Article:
Obviously, home birth is only right for those who really want it – in other words, if you’ve done your research and you feel you’d be more comfortable in a hospital, then that’s where you should be – but for those who prefer it and who work with their midwives and are deemed good candidates for home birth, let no one call their choice “wild or erratic” again.

To learn more about home birth and the studies that have been done to determine its safety, check out my post (Home)Birth. Is. Safe.

The AllTrials Campaign

If you aren’t already familiar with the AllTrials Campaign, I’d urge you to check out the website and learn more today. In a nutshell, this campaign is about ensuring that the results of all clinical drug trials are released. Currently, many results are being withheld, meaning that doctors and consumers are not able to properly make informed decisions about treatment options. Click the button below to sign the petition and get involved.

AllTrials logo

Plan Schman?

I recently came across a blog post on the subject of birth plans and whether it’s worth writing them. (Full disclosure: I now can’t find the original post, or I would link to it here…). As a doula, I have always encouraged my clients to write birth plans and I believe that there are very real benefits and little to no risk, as long as you recognize why you’re writing it and acknowledge both your hopes and your fears while doing so. Continue reading

The Motherbaby Dyad: Can maternity care ever truly be ‘baby-friendly’ without first being ‘mother-friendly’?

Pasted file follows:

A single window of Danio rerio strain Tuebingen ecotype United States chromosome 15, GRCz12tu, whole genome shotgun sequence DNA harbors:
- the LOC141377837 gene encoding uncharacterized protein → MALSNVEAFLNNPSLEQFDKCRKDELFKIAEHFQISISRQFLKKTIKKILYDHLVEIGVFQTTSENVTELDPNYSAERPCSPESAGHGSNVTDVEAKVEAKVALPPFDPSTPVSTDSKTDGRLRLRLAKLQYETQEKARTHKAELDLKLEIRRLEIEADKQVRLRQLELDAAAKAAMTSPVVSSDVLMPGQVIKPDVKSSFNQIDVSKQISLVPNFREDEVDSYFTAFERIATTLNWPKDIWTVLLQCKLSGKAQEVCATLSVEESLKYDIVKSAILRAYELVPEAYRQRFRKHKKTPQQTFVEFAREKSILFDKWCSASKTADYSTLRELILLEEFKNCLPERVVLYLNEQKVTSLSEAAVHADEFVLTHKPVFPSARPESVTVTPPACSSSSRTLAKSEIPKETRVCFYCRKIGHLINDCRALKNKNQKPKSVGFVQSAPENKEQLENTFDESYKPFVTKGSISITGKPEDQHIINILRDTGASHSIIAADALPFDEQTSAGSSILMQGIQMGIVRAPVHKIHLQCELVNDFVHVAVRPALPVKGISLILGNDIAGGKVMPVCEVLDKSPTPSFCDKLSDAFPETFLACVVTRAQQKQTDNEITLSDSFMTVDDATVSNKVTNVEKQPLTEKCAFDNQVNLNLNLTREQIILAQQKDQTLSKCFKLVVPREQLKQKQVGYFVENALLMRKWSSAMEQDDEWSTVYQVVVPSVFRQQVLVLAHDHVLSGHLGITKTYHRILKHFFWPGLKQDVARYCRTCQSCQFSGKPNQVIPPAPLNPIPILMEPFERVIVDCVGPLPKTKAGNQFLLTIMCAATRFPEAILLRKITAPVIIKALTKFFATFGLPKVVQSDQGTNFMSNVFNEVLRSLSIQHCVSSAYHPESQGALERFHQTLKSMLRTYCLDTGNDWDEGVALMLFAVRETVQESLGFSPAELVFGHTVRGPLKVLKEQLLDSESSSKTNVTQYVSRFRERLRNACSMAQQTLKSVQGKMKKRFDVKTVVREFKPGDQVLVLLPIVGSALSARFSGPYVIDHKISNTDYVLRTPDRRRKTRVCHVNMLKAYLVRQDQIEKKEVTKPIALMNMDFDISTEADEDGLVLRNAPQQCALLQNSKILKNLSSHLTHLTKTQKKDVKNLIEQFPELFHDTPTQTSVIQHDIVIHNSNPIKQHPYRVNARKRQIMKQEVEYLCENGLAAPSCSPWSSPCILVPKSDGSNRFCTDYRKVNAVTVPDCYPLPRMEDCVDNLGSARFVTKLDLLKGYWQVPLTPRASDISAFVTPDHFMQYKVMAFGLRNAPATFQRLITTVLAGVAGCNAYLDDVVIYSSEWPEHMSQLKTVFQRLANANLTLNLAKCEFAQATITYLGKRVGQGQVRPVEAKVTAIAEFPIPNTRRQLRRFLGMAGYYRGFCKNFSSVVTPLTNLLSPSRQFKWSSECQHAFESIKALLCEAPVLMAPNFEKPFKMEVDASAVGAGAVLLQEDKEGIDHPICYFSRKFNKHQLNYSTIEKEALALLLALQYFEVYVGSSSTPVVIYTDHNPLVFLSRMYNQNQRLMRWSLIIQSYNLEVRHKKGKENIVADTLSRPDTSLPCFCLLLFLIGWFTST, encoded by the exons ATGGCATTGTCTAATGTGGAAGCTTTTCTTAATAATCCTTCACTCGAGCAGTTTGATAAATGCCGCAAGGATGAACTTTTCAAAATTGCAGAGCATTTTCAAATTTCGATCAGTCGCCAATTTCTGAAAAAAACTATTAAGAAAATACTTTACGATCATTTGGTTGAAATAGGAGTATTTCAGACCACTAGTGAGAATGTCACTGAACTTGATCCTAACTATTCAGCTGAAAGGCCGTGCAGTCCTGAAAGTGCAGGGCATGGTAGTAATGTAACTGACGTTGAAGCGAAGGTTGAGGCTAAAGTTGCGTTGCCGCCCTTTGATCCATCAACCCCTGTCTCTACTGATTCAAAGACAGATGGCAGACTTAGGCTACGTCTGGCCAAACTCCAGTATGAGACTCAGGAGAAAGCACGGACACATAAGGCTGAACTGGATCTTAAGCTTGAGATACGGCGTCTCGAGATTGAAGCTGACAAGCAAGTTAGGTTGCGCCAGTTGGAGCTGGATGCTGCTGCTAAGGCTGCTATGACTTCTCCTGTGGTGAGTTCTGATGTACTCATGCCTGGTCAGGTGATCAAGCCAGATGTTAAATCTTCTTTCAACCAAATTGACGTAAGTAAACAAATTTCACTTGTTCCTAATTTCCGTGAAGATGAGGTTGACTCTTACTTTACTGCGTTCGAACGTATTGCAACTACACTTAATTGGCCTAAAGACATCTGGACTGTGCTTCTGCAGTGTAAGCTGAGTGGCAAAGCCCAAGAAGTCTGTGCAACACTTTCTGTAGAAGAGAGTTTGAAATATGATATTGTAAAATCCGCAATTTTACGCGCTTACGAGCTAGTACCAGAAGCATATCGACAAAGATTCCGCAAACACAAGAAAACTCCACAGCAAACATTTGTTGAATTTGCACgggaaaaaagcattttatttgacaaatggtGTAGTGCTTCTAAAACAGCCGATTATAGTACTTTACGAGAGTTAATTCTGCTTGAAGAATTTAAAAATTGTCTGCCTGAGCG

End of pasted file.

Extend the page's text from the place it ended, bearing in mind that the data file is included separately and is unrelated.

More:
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Most people now acknowledge that close physical proximity between mothers and babies during the first hours, days, weeks and even months of life is ideal for both. We know that being skin-to-skin encourages the baby’s oxygen levels to remain stable, that it regulates her temperature, that it encourages bonding between the two, that it stimulates milk production in the mother’s breasts and that babies held skin-to-skin for long periods tend to cry much less often (and have lower levels of stress hormones as a result). We know that breastfeeding on-demand helps both mother and baby adapt to life after birth; that room- and even bed-sharing helps everyone get more sleep, can prevent SIDS and make breastfeeding easier; that picking up a crying baby rather than letting them ‘cry it out’ keeps stress levels low and tends to lead to less anxiety later in life. Basically, the goal in all of these things is to allow the newborn to live outside of the womb in a manner that resembles life in the womb as closely as possible. Human babies are born essentially premature when compared to other mammals. While the calf can walk at birth and the baby chimp can cling to it’s mother’s back while she climbs, human babies are still essentially foetal. Why? Simply put, we walk upright, which affects the size and shape of our pelvic bones and we have big brains, which require large skulls to keep them in. In order for our human skulls to fit through our human pelvises (which they do very well, thank you very much – remember, as Ina May says, “Your body is not a lemon.”) we must be born early relative to other mammals. This works out ok, as long as we are prepared to care for what is essentially a foetus living outside of the womb. Doing so is even more demanding than pregnancy and requires support systems, maternity leaves, lots of encouragement and the ability to pick oneself up again time and time again (i.e. self-compassion). I have written before about the importance of community and social support systems for new parents but today I am thinking about the process of labour and birth and how they affect both mom and baby (or, motherbaby as many people are now referring to newborns and their moms to signify the importance of caring for them as a single entity). We accept that what happens after birth affects both mother and baby, but the evidence also shows that how a mother is treated prenatally and during labour and birth affects both individuals as well. So what does it mean for a hospital to be considered “mother-friendly” or “baby-friendly” and why are these two separate sets of considerations? Continue reading